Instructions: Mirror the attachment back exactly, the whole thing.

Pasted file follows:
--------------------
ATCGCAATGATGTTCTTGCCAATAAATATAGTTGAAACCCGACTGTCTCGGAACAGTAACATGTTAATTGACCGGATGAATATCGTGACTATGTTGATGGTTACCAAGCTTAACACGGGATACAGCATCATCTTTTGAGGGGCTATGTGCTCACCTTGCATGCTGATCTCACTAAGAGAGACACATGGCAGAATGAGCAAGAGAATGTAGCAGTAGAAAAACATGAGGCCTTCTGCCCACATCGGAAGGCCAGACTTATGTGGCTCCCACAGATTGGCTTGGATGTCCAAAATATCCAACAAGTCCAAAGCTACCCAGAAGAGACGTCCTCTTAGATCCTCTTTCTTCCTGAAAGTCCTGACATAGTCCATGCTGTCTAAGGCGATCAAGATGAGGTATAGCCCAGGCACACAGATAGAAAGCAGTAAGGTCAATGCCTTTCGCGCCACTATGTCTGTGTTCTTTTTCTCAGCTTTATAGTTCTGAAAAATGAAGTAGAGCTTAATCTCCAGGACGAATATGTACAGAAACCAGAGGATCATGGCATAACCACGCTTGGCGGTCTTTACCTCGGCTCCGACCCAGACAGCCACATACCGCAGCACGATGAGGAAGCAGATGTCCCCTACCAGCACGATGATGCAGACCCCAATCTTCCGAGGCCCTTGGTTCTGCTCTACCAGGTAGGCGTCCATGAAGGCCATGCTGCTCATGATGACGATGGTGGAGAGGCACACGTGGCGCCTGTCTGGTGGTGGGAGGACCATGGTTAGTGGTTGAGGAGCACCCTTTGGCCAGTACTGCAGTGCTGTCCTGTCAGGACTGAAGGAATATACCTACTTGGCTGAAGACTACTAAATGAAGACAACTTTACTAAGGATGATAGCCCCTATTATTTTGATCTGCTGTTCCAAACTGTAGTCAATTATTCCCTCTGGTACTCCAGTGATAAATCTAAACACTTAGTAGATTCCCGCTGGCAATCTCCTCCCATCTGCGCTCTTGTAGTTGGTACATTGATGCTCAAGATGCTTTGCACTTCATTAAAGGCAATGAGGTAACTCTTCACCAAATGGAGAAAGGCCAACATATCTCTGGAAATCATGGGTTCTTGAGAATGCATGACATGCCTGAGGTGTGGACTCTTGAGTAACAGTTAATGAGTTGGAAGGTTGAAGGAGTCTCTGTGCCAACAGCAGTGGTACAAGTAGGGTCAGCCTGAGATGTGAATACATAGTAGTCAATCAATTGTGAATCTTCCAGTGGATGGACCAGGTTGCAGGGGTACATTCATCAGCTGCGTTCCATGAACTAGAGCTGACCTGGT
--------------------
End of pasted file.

ATCGCAATGATGTTCTTGCCAATAAATATAGTTGAAACCCGACTGTCTCGGAACAGTAACATGTTAATTGACCGGATGAATATCGTGACTATGTTGATGGTTACCAAGCTTAACACGGGATACAGCATCATCTTTTGAGGGGCTATGTGCTCACCTTGCATGCTGATCTCACTAAGAGAGACACATGGCAGAATGAGCAAGAGAATGTAGCAGTAGAAAAACATGAGGCCTTCTGCCCACATCGGAAGGCCAGACTTATGTGGCTCCCACAGATTGGCTTGGATGTCCAAAATATCCAACAAGTCCAAAGCTACCCAGAAGAGACGTCCTCTTAGATCCTCTTTCTTCCTGAAAGTCCTGACATAGTCCATGCTGTCTAAGGCGATCAAGATGAGGTATAGCCCAGGCACACAGATAGAAAGCAGTAAGGTCAATGCCTTTCGCGCCACTATGTCTGTGTTCTTTTTCTCAGCTTTATAGTTCTGAAAAATGAAGTAGAGCTTAATCTCCAGGACGAATATGTACAGAAACCAGAGGATCATGGCATAACCACGCTTGGCGGTCTTTACCTCGGCTCCGACCCAGACAGCCACATACCGCAGCACGATGAGGAAGCAGATGTCCCCTACCAGCACGATGATGCAGACCCCAATCTTCCGAGGCCCTTGGTTCTGCTCTACCAGGTAGGCGTCCATGAAGGCCATGCTGCTCATGATGACGATGGTGGAGAGGCACACGTGGCGCCTGTCTGGTGGTGGGAGGACCATGGTTAGTGGTTGAGGAGCACCCTTTGGCCAGTACTGCAGTGCTGTCCTGTCAGGACTGAAGGAATATACCTACTTGGCTGAAGACTACTAAATGAAGACAACTTTACTAAGGATGATAGCCCCTATTATTTTGATCTGCTGTTCCAAACTGTAGTCAATTATTCCCTCTGGTACTCCAGTGATAAATCTAAACACTTAGTAGATTCCCGCTGGCAATCTCCTCCCATCTGCGCTCTTGTAGTTGGTACATTGATGCTCAAGATGCTTTGCACTTCATTAAAGGCAATGAGGTAACTCTTCACCAAATGGAGAAAGGCCAACATATCTCTGGAAATCATGGGTTCTTGAGAATGCATGACATGCCTGAGGTGTGGACTCTTGAGTAACAGTTAATGAGTTGGAAGGTTGAAGGAGTCTCTGTGCCAACAGCAGTGGTACAAGTAGGGTCAGCCTGAGATGTGAATACATAGTAGTCAATCAATTGTGAATCTTCCAGTGGATGGACCAGGTTGCAGGGGTACATTCATCAGCTGCGTTCCATGAACTAGAGCTGACCTGGT